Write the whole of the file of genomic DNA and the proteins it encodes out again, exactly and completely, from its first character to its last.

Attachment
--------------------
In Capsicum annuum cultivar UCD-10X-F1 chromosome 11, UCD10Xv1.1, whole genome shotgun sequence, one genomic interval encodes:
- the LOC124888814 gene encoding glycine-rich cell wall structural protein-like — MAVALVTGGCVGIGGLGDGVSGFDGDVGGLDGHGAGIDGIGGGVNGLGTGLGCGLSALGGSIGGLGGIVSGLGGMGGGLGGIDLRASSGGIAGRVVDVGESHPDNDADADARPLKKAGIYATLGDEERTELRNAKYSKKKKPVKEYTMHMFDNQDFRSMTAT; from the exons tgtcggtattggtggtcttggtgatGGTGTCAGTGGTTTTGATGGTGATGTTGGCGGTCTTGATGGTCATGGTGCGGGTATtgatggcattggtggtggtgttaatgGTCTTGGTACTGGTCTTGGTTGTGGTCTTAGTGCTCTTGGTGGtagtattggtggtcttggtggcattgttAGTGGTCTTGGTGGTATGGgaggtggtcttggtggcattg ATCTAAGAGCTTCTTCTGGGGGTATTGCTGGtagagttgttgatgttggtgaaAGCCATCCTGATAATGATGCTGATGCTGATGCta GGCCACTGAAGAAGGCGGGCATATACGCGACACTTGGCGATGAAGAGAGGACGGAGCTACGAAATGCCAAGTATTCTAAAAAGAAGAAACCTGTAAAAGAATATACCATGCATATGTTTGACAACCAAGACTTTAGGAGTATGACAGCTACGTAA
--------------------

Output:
In Capsicum annuum cultivar UCD-10X-F1 chromosome 11, UCD10Xv1.1, whole genome shotgun sequence, one genomic interval encodes:
- the LOC124888814 gene encoding glycine-rich cell wall structural protein-like — MAVALVTGGCVGIGGLGDGVSGFDGDVGGLDGHGAGIDGIGGGVNGLGTGLGCGLSALGGSIGGLGGIVSGLGGMGGGLGGIDLRASSGGIAGRVVDVGESHPDNDADADARPLKKAGIYATLGDEERTELRNAKYSKKKKPVKEYTMHMFDNQDFRSMTAT; from the exons tgtcggtattggtggtcttggtgatGGTGTCAGTGGTTTTGATGGTGATGTTGGCGGTCTTGATGGTCATGGTGCGGGTATtgatggcattggtggtggtgttaatgGTCTTGGTACTGGTCTTGGTTGTGGTCTTAGTGCTCTTGGTGGtagtattggtggtcttggtggcattgttAGTGGTCTTGGTGGTATGGgaggtggtcttggtggcattg ATCTAAGAGCTTCTTCTGGGGGTATTGCTGGtagagttgttgatgttggtgaaAGCCATCCTGATAATGATGCTGATGCTGATGCta GGCCACTGAAGAAGGCGGGCATATACGCGACACTTGGCGATGAAGAGAGGACGGAGCTACGAAATGCCAAGTATTCTAAAAAGAAGAAACCTGTAAAAGAATATACCATGCATATGTTTGACAACCAAGACTTTAGGAGTATGACAGCTACGTAA